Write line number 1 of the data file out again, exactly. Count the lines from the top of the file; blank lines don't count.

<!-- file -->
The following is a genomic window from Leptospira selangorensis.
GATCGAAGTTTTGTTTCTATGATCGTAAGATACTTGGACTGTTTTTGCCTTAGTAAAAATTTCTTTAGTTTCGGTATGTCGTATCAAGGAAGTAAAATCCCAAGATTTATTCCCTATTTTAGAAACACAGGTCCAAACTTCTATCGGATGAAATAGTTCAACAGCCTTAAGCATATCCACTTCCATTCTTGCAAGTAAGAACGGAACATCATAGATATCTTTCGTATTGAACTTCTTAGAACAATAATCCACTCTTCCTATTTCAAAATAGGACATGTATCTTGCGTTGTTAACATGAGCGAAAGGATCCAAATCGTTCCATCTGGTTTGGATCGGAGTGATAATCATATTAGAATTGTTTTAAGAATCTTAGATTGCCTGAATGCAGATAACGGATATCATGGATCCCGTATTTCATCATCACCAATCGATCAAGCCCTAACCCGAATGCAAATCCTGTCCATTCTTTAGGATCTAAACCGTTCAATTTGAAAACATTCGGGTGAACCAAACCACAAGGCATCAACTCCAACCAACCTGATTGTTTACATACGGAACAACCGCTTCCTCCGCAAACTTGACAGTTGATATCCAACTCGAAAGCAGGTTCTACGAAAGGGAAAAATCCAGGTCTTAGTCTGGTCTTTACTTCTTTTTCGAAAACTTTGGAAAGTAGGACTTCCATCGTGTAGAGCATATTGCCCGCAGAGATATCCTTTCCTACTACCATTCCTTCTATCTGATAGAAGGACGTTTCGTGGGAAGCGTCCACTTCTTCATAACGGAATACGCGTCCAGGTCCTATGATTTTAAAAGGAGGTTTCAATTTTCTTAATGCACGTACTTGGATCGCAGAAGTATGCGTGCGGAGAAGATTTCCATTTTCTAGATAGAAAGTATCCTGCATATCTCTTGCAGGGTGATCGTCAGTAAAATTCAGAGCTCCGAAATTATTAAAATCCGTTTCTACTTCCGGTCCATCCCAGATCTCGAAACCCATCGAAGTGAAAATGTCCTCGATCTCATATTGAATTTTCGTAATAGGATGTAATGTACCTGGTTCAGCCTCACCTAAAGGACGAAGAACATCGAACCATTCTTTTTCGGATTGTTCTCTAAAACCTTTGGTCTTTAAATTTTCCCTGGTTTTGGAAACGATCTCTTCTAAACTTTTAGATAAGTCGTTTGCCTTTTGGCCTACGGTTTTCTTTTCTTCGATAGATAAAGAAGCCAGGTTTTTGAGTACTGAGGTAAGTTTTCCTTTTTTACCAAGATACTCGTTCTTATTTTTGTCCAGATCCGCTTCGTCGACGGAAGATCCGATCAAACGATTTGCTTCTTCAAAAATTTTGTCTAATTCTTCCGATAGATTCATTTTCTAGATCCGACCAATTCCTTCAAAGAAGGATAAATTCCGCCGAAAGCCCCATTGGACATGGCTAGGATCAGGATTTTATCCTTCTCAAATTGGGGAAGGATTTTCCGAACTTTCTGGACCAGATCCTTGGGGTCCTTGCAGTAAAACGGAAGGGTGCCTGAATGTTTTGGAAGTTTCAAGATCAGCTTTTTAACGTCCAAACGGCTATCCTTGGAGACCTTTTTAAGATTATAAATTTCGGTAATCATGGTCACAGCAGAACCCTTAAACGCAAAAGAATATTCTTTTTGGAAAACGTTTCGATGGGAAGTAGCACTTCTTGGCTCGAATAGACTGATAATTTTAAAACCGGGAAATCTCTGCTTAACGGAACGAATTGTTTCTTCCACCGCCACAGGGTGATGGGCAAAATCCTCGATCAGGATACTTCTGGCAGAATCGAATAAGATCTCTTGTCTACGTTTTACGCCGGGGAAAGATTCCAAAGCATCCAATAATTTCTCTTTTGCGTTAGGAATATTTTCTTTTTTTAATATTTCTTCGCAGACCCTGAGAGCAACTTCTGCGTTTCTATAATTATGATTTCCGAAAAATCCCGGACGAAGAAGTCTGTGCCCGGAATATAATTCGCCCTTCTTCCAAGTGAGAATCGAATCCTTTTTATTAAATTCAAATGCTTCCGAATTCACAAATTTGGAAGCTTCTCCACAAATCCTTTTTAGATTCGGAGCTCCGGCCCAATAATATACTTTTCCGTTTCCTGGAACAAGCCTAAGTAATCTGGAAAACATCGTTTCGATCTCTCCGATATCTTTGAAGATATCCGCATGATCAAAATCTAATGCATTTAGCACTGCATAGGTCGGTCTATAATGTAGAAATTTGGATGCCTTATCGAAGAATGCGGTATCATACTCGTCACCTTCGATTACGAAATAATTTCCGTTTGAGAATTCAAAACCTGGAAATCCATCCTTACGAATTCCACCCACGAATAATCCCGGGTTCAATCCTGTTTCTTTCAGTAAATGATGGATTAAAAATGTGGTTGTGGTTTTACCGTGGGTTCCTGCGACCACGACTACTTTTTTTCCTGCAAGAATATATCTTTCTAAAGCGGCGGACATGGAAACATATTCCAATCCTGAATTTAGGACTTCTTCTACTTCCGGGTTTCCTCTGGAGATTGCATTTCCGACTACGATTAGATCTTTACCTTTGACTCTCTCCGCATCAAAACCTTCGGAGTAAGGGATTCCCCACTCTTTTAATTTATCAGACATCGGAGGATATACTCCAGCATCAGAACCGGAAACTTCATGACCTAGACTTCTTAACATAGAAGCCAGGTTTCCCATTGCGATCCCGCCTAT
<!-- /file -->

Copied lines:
The following is a genomic window from Leptospira selangorensis.